Wednesday, April 22, 2020

The Callahan Touch

Spider Robinson
Completed 4/18/2020, Reviewed 4/18/2020
4 stars

This book is about a bar where strange and magical and science fiction-y things happen.  It’s a new bar, Mary’s Place, which evolved out of the remains of Callahan’s, a bar that was at the center of the first five books of the series.  It’s a place where the regulars are like family.  Having been sober for twenty-eight years now, it brings up memories of the sort of place I was always looking for in a bar, but never found in reality, a place where you could go on a bender for a week with no repercussions.  The reality is never as pleasant as the fiction, and of course the only magic that ever happened to me was that I made it home alive every night.  Aside from the grim realities of addictive drinking, this fantasy was very enjoyable, once I got the form of the book down.  It’s really just a setting for long short stories about random strange happenings, comradery, music, and lots of bad puns. There’s no real plot, and when I accepted that, the book opened up into a pretty fun romp.

The setting is the opening night of Mary’s Place.  Only the old regulars from Callahan’s are invited, but of course, other people show up.  First, a new guy appears who it eventually turns out had magical parents.  Then, another man comes in who wants to kill himself because he believes he created the AIDS virus.  He feels responsible for the death of millions, as well as his lover.  It becomes the job of the owner Jake and several of the regulars to talk him down.  Then, a being from Irish legend, a cluricaune, shows up and absorbs all the alcohol in the house.  A cluricaune is mischievous fairy with a tremendous love of drinking that haunts pubs and wine cellars, sort of like a drunk leprechaun.  Then (I know I’m using “then” a lot), after a few days of continuously being open and constant drinking by the patrons, more people show up and music spontaneously erupts.  Jake the owner eventually takes the stage and brings down the house.  A random person enters the bar with a bass guitar and begins playing and singing harmony with him.  Jake falls for her and tries to get to know her, but she has her own issues.  Amidst all this, Jake’s Macintosh randomly turns on, even though it’s not plugged in, as if it were haunted, and gives advice to Jake and the patrons.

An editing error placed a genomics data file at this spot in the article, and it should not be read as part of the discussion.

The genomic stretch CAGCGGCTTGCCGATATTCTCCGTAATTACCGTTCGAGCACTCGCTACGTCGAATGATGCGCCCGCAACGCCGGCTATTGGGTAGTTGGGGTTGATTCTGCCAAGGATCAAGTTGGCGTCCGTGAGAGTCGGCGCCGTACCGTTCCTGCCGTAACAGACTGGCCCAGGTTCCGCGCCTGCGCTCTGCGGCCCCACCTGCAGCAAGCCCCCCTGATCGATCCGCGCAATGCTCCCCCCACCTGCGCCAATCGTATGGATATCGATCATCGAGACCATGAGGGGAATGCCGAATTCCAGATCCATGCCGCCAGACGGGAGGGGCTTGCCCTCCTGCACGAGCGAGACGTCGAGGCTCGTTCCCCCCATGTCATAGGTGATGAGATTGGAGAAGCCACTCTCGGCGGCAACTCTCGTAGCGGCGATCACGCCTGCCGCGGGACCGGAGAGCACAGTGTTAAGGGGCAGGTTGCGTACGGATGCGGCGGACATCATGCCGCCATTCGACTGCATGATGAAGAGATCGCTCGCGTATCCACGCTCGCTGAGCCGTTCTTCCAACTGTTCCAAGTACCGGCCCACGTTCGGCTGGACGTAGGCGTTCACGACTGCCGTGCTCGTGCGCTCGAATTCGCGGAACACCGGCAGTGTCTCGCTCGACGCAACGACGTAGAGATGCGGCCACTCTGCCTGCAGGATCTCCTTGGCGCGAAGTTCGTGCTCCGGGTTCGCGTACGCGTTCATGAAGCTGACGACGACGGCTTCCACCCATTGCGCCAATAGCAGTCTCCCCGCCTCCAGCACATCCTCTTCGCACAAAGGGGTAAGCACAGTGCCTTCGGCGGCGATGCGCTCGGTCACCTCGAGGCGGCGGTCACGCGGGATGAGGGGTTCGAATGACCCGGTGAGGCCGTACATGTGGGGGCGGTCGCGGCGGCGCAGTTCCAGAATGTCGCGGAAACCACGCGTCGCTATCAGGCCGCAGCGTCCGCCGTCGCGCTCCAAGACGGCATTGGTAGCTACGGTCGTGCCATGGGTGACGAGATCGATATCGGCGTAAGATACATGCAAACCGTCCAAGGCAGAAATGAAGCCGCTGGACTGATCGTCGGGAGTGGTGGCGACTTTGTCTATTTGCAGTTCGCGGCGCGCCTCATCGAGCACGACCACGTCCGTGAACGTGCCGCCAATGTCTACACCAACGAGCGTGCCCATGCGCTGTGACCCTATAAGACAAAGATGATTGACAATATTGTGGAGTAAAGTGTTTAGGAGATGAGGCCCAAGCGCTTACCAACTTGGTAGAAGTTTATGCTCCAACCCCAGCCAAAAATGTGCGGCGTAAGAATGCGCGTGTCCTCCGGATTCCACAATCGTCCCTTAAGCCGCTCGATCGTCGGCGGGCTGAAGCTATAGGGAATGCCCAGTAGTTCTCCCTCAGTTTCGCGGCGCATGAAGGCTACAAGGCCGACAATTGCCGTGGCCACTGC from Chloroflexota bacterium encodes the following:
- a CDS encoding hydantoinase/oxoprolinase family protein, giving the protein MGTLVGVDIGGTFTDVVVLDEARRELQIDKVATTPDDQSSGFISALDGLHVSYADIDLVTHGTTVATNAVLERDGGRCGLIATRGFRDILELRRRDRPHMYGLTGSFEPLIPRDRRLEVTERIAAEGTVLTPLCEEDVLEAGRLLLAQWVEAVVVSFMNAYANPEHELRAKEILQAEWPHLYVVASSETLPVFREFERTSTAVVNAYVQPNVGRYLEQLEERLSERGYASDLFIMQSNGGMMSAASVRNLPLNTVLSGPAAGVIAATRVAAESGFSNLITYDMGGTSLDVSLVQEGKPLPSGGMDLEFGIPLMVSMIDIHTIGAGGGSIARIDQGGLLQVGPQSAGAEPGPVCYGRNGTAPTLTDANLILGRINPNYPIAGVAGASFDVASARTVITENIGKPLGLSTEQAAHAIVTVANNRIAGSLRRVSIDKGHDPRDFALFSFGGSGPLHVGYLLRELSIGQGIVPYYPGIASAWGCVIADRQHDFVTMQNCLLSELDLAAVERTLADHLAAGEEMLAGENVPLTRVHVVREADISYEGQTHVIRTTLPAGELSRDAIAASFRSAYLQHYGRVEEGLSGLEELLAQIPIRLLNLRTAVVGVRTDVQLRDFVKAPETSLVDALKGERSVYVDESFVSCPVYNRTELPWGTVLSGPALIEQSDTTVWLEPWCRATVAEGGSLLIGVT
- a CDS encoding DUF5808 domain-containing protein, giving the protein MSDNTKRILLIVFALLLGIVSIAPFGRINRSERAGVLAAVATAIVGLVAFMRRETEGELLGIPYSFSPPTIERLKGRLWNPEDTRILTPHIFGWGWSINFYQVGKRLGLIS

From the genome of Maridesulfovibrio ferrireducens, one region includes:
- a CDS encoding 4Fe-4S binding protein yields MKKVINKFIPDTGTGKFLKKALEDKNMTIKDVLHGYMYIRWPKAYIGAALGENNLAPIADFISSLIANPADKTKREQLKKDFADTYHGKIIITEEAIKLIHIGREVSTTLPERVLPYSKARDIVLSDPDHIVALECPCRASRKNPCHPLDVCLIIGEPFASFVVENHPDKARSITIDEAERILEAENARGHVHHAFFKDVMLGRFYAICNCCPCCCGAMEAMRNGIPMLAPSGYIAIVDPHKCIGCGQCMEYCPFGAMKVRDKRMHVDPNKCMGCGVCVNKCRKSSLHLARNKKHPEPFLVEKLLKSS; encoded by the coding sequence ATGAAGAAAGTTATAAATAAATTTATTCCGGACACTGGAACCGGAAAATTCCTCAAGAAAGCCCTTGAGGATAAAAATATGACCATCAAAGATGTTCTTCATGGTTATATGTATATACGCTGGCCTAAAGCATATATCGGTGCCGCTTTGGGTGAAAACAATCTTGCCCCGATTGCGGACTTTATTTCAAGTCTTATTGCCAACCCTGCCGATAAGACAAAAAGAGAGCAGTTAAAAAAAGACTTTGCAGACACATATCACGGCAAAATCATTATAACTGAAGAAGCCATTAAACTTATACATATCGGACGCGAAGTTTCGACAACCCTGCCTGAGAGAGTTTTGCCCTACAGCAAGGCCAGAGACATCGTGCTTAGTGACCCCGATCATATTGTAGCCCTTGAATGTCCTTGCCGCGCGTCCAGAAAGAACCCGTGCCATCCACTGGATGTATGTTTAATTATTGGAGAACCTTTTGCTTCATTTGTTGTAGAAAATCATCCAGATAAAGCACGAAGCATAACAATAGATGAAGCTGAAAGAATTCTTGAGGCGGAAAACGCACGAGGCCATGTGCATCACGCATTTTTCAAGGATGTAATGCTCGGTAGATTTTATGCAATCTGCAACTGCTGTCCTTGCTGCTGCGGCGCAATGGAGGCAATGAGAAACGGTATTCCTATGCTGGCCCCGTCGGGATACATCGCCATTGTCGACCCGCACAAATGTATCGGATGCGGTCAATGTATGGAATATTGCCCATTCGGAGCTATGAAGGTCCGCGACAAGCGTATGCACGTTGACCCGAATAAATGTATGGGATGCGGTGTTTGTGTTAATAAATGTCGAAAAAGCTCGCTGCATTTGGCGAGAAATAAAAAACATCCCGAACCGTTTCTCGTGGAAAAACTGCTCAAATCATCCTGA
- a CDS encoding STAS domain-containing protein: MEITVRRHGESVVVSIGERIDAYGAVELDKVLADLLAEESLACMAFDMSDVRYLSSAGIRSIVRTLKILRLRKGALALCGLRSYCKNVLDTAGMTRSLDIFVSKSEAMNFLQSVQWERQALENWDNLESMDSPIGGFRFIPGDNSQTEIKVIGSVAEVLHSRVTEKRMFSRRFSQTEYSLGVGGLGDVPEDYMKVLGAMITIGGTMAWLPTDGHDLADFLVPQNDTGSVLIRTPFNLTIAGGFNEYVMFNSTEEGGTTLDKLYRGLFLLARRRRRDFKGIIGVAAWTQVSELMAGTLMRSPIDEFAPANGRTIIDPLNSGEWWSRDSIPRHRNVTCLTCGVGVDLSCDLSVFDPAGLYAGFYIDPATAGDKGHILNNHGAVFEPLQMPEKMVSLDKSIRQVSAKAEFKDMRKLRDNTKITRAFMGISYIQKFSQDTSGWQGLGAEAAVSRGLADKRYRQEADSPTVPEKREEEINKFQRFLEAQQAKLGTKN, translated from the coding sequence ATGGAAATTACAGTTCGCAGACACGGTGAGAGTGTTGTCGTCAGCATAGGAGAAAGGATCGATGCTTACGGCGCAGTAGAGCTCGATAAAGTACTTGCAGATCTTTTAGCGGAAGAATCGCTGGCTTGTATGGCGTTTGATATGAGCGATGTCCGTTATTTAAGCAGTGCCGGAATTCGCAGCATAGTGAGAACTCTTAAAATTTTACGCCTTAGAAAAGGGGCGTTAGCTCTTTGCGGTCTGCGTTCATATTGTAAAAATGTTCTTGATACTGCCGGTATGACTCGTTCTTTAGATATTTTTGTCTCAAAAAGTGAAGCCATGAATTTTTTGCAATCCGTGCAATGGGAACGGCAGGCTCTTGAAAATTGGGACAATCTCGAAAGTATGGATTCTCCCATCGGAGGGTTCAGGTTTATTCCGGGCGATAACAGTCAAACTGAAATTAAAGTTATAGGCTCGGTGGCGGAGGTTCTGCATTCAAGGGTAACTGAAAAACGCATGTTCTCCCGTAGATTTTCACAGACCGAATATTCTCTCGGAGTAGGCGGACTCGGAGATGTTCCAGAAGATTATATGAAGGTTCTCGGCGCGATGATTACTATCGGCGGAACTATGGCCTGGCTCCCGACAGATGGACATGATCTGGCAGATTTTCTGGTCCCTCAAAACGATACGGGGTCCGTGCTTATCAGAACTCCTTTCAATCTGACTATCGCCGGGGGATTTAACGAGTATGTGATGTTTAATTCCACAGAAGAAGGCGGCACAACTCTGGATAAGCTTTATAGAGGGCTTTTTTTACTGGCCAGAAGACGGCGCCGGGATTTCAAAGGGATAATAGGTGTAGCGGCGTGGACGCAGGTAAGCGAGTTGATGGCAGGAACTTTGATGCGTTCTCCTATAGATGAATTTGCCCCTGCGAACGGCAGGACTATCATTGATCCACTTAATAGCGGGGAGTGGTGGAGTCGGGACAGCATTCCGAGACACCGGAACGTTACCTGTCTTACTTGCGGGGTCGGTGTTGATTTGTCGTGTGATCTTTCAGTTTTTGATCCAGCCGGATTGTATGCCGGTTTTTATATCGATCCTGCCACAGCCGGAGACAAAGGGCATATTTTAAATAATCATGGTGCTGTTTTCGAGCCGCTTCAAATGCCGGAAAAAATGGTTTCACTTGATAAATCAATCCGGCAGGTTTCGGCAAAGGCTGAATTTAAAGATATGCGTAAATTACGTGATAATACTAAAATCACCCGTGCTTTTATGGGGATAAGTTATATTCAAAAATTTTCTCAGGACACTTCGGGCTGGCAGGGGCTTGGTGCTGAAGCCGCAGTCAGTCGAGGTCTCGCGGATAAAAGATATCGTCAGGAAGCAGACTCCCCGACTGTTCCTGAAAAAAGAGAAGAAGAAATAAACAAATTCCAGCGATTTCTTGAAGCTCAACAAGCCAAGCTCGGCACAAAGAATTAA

It is like a collection of short stories or novelettes within a common setting.  In past novels, the original bar was visited by aliens and other strange creatures.  It was destroyed by a small nuclear bomb used to kill hostile invaders.  Mary’s Place is the successor and continues to have strange things happen.  There is no real overarching plot.  It is just a series of events.  Once I realized there was no plot, I was able to take the book at face value.  It does come across as a sounding board for the author’s inclusive point of view, with gay, lesbian, and African-American characters.  But he makes it enjoyable and interesting. 

I read this out of order because it had a gay character in it, the man who believes he unleashed HIV upon the populace when he was experimenting with a malaria cure using green monkey blood.  There are also lesbian regulars at the bar.  I included it in the LGBTQ resource list on Worlds Without End, and wanted to verify that it belongs on the list.  It was only nominated for one award, the Aurora, a Canadian Science Fiction and Fantasy award.  It is highly entertaining, a fun read, and at times, very heartfelt.

I give this book four stars out of five.  It’s got a warm casualness to it.  It does not come across as preachy despite the plethora of author’s opinions that come through.  It’s really well written with nice prose and believable dialogue.  The characters that are featured are nicely developed, and Jake the owner is particularly well-fleshed-out.  Many of the regulars had been featured in previous books in the series, but you don’t have to have read them to get a feel for them.  This book is quite stand-alone, as it brings you up to date without too much exposition.  It’s an easy and enjoyable read. 

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